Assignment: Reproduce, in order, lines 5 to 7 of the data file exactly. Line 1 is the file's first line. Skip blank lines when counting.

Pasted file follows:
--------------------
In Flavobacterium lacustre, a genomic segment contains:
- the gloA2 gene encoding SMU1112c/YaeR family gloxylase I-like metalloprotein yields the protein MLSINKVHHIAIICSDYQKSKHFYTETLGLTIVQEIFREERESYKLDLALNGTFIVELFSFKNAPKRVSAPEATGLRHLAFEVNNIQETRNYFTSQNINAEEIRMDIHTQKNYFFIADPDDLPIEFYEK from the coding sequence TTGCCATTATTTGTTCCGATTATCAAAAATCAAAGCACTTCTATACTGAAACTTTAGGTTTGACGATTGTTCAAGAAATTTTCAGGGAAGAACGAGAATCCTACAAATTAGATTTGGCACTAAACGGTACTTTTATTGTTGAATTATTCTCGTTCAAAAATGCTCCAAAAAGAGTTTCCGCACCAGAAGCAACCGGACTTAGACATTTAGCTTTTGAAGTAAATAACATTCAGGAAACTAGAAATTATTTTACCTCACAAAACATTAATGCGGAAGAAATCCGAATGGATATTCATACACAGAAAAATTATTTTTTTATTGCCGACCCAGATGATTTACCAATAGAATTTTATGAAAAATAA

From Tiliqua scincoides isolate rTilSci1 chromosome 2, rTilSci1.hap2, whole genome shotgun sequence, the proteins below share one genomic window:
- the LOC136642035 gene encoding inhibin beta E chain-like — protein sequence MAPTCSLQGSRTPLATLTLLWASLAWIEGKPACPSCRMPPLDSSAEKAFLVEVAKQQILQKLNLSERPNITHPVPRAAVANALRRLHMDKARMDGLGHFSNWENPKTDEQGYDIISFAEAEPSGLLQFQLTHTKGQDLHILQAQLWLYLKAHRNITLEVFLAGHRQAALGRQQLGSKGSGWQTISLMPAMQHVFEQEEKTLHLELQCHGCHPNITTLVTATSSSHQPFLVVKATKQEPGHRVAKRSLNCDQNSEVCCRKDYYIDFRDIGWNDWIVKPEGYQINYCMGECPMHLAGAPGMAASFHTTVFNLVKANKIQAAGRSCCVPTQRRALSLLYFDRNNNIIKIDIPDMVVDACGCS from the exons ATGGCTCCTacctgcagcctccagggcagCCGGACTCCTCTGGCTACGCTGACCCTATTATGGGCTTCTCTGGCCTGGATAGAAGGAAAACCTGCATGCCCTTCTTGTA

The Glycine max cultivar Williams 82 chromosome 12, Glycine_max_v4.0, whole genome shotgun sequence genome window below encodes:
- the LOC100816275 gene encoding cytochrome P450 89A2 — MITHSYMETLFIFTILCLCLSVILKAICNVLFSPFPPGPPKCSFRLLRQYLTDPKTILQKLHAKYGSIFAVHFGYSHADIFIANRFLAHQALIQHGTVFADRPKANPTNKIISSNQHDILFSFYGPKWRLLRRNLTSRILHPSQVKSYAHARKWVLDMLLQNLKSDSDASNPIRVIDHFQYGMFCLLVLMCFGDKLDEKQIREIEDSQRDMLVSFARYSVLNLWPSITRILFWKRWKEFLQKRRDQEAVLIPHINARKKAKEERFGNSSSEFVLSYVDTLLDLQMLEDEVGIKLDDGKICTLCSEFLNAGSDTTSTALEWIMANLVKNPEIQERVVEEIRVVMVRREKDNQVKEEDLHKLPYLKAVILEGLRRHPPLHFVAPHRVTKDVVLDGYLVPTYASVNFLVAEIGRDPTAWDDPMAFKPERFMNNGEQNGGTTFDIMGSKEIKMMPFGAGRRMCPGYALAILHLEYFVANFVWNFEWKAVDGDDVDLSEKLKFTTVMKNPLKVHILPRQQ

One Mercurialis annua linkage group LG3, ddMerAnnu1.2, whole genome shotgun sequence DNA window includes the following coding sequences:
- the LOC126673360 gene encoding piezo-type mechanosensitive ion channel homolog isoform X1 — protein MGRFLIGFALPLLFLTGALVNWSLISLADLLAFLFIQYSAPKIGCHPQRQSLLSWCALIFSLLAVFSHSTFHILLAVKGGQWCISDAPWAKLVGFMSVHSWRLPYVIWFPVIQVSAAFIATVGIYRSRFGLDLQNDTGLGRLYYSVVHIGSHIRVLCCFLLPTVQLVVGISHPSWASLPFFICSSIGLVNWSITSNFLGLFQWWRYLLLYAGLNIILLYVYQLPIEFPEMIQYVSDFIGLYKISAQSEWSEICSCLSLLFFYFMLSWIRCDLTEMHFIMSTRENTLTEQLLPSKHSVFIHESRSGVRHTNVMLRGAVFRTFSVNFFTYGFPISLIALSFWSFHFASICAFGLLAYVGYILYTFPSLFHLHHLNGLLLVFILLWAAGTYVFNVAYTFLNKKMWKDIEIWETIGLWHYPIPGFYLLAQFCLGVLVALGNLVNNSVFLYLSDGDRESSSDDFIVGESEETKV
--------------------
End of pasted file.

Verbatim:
The Glycine max cultivar Williams 82 chromosome 12, Glycine_max_v4.0, whole genome shotgun sequence genome window below encodes:
- the LOC100816275 gene encoding cytochrome P450 89A2 — MITHSYMETLFIFTILCLCLSVILKAICNVLFSPFPPGPPKCSFRLLRQYLTDPKTILQKLHAKYGSIFAVHFGYSHADIFIANRFLAHQALIQHGTVFADRPKANPTNKIISSNQHDILFSFYGPKWRLLRRNLTSRILHPSQVKSYAHARKWVLDMLLQNLKSDSDASNPIRVIDHFQYGMFCLLVLMCFGDKLDEKQIREIEDSQRDMLVSFARYSVLNLWPSITRILFWKRWKEFLQKRRDQEAVLIPHINARKKAKEERFGNSSSEFVLSYVDTLLDLQMLEDEVGIKLDDGKICTLCSEFLNAGSDTTSTALEWIMANLVKNPEIQERVVEEIRVVMVRREKDNQVKEEDLHKLPYLKAVILEGLRRHPPLHFVAPHRVTKDVVLDGYLVPTYASVNFLVAEIGRDPTAWDDPMAFKPERFMNNGEQNGGTTFDIMGSKEIKMMPFGAGRRMCPGYALAILHLEYFVANFVWNFEWKAVDGDDVDLSEKLKFTTVMKNPLKVHILPRQQ

One Mercurialis annua linkage group LG3, ddMerAnnu1.2, whole genome shotgun sequence DNA window includes the following coding sequences: